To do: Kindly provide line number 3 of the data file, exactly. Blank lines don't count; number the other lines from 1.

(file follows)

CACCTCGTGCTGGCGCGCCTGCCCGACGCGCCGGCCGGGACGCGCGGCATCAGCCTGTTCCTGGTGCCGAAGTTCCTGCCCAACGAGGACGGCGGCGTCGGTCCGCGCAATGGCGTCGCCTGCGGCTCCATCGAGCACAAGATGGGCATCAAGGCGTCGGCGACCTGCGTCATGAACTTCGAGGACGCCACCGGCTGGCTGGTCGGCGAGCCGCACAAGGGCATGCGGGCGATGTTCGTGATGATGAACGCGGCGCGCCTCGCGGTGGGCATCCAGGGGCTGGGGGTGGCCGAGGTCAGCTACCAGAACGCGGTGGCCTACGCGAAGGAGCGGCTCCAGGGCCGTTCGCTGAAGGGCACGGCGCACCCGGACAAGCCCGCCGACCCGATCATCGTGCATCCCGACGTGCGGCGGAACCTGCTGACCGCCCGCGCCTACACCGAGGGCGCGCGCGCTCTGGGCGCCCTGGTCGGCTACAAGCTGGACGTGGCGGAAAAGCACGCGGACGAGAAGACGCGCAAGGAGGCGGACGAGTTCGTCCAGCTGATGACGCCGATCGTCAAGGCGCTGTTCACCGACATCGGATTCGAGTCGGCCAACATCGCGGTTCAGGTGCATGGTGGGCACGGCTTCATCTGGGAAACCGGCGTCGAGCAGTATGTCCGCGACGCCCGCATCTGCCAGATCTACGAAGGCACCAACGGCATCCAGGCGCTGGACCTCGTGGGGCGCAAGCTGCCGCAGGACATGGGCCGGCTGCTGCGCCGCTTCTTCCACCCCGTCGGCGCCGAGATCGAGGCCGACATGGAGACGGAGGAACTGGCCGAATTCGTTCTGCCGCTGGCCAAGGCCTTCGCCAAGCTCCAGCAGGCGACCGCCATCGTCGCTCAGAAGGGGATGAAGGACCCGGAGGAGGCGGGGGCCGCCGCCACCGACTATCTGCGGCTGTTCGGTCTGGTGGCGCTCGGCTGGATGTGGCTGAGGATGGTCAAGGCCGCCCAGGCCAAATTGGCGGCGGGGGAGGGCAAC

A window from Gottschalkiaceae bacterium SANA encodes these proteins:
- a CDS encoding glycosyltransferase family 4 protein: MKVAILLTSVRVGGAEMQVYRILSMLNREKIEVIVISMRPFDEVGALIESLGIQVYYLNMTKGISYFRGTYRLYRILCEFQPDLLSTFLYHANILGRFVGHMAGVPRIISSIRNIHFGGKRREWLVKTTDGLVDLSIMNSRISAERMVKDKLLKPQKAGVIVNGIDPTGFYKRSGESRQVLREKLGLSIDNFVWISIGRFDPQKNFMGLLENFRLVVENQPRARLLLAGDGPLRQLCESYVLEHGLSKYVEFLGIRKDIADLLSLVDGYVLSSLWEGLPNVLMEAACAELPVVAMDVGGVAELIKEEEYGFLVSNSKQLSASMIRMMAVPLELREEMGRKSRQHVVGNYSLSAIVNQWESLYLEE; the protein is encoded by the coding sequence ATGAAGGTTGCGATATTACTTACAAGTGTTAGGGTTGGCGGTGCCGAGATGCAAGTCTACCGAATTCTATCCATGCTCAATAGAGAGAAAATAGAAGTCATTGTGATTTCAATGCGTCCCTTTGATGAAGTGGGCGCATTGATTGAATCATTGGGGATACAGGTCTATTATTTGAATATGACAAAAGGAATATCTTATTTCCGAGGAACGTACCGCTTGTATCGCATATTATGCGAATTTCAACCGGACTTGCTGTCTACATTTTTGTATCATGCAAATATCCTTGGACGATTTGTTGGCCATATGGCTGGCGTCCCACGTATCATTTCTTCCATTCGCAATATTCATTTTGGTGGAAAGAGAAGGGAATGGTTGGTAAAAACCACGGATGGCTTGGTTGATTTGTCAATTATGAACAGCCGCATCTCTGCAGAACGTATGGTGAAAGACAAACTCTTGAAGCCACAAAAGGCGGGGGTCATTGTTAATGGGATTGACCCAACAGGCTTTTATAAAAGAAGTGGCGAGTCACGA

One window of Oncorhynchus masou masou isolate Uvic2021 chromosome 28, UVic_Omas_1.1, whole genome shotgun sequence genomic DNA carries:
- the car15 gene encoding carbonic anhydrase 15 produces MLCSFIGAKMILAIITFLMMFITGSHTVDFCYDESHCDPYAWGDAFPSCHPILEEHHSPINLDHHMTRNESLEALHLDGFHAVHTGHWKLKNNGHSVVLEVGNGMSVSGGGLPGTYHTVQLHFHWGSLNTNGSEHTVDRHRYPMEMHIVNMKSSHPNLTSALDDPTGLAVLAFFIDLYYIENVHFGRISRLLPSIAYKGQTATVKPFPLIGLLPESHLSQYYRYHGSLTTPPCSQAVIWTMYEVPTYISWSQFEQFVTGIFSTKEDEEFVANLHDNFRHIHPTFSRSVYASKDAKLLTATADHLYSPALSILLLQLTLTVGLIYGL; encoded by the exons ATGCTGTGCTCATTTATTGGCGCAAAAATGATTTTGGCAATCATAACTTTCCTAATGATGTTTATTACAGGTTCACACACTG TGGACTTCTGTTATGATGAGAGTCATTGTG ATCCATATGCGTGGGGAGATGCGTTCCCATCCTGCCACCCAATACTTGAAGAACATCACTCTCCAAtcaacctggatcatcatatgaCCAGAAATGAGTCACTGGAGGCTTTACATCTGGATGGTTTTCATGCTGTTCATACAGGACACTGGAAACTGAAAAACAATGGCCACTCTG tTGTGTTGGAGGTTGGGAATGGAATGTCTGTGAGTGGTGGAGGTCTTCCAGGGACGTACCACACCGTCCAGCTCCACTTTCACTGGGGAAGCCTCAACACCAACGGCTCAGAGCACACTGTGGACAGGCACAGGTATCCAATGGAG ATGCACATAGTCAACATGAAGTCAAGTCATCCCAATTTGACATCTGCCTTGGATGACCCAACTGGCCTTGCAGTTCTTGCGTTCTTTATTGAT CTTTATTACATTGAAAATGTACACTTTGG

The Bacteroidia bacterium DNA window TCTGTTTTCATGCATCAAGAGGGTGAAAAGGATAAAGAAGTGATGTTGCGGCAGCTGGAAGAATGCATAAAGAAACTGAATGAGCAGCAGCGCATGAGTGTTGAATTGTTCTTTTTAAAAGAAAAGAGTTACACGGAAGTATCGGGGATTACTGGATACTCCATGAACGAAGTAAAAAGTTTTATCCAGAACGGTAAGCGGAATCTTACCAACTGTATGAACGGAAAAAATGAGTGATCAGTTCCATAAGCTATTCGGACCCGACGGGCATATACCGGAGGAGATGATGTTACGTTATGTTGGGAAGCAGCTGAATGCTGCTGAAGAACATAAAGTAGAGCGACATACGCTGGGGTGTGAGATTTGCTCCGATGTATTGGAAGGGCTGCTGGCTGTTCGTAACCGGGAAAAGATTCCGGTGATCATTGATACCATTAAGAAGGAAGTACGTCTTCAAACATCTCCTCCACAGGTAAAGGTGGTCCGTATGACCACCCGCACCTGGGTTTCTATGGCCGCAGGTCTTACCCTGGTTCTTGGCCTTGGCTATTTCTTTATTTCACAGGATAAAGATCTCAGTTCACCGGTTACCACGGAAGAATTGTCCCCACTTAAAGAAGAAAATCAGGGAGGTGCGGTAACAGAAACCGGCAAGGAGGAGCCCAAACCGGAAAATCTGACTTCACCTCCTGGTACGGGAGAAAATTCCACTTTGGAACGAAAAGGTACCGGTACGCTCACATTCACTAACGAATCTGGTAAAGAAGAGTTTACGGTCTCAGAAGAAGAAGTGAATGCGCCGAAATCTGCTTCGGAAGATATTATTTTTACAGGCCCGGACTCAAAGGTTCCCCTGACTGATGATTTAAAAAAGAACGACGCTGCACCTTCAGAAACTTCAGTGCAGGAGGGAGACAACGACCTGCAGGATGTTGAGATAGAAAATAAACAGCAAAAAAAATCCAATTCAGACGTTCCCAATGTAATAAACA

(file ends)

- a CDS encoding glycosyltransferase family 4 protein: MKVAILLTSVRVGGAEMQVYRILSMLNREKIEVIVISMRPFDEVGALIESLGIQVYYLNMTKGISYFRGTYRLYRILCEFQPDLLSTFLYHANILGRFVGHMAGVPRIISSIRNIHFGGKRREWLVKTTDGLVDLSIMNSRISAERMVKDKLLKPQKAGVIVNGIDPTGFYKRSGESRQVLREKLGLSIDNFVWISIGRFDPQKNFMGLLENFRLVVENQPRARLLLAGDGPLRQLCESYVLEHGLSKYVEFLGIRKDIADLLSLVDGYVLSSLWEGLPNVLMEAACAELPVVAMDVGGVAELIKEEEYGFLVSNSKQLSASMIRMMAVPLELREEMGRKSRQHVVGNYSLSAIVNQWESLYLEE; the protein is encoded by the coding sequence ATGAAGGTTGCGATATTACTTACAAGTGTTAGGGTTGGCGGTGCCGAGATGCAAGTCTACCGAATTCTATCCATGCTCAATAGAGAGAAAATAGAAGTCATTGTGATTTCAATGCGTCCCTTTGATGAAGTGGGCGCATTGATTGAATCATTGGGGATACAGGTCTATTATTTGAATATGACAAAAGGAATATCTTATTTCCGAGGAACGTACCGCTTGTATCGCATATTATGCGAATTTCAACCGGACTTGCTGTCTACATTTTTGTATCATGCAAATATCCTTGGACGATTTGTTGGCCATATGGCTGGCGTCCCACGTATCATTTCTTCCATTCGCAATATTCATTTTGGTGGAAAGAGAAGGGAATGGTTGGTAAAAACCACGGATGGCTTGGTTGATTTGTCAATTATGAACAGCCGCATCTCTGCAGAACGTATGGTGAAAGACAAACTCTTGAAGCCACAAAAGGCGGGGGTCATTGTTAATGGGATTGACCCAACAGGCTTTTATAAAAGAAGTGGCGAGTCACGA